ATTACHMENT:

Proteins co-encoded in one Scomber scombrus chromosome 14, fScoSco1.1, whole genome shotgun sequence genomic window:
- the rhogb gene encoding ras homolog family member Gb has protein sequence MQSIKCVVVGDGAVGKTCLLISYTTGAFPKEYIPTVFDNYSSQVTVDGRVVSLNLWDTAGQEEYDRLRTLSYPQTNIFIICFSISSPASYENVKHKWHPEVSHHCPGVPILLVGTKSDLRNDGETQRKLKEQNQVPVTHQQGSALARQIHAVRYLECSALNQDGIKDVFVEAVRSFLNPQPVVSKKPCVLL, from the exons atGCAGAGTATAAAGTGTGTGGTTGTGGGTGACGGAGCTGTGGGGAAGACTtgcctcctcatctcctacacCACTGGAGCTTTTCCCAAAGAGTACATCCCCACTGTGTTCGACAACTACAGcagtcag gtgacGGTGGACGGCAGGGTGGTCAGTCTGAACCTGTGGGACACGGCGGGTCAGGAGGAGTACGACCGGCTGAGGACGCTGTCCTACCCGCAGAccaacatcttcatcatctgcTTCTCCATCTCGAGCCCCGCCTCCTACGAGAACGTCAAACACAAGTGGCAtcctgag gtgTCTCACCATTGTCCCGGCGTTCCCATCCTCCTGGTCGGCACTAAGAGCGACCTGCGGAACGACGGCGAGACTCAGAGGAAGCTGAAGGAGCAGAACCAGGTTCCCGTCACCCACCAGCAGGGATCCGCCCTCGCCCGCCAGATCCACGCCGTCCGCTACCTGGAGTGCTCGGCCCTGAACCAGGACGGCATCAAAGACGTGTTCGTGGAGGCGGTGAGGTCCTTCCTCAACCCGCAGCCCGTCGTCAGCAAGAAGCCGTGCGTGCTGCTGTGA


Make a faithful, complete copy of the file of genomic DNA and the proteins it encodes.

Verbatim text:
Proteins co-encoded in one Scomber scombrus chromosome 14, fScoSco1.1, whole genome shotgun sequence genomic window:
- the rhogb gene encoding ras homolog family member Gb has protein sequence MQSIKCVVVGDGAVGKTCLLISYTTGAFPKEYIPTVFDNYSSQVTVDGRVVSLNLWDTAGQEEYDRLRTLSYPQTNIFIICFSISSPASYENVKHKWHPEVSHHCPGVPILLVGTKSDLRNDGETQRKLKEQNQVPVTHQQGSALARQIHAVRYLECSALNQDGIKDVFVEAVRSFLNPQPVVSKKPCVLL, from the exons atGCAGAGTATAAAGTGTGTGGTTGTGGGTGACGGAGCTGTGGGGAAGACTtgcctcctcatctcctacacCACTGGAGCTTTTCCCAAAGAGTACATCCCCACTGTGTTCGACAACTACAGcagtcag gtgacGGTGGACGGCAGGGTGGTCAGTCTGAACCTGTGGGACACGGCGGGTCAGGAGGAGTACGACCGGCTGAGGACGCTGTCCTACCCGCAGAccaacatcttcatcatctgcTTCTCCATCTCGAGCCCCGCCTCCTACGAGAACGTCAAACACAAGTGGCAtcctgag gtgTCTCACCATTGTCCCGGCGTTCCCATCCTCCTGGTCGGCACTAAGAGCGACCTGCGGAACGACGGCGAGACTCAGAGGAAGCTGAAGGAGCAGAACCAGGTTCCCGTCACCCACCAGCAGGGATCCGCCCTCGCCCGCCAGATCCACGCCGTCCGCTACCTGGAGTGCTCGGCCCTGAACCAGGACGGCATCAAAGACGTGTTCGTGGAGGCGGTGAGGTCCTTCCTCAACCCGCAGCCCGTCGTCAGCAAGAAGCCGTGCGTGCTGCTGTGA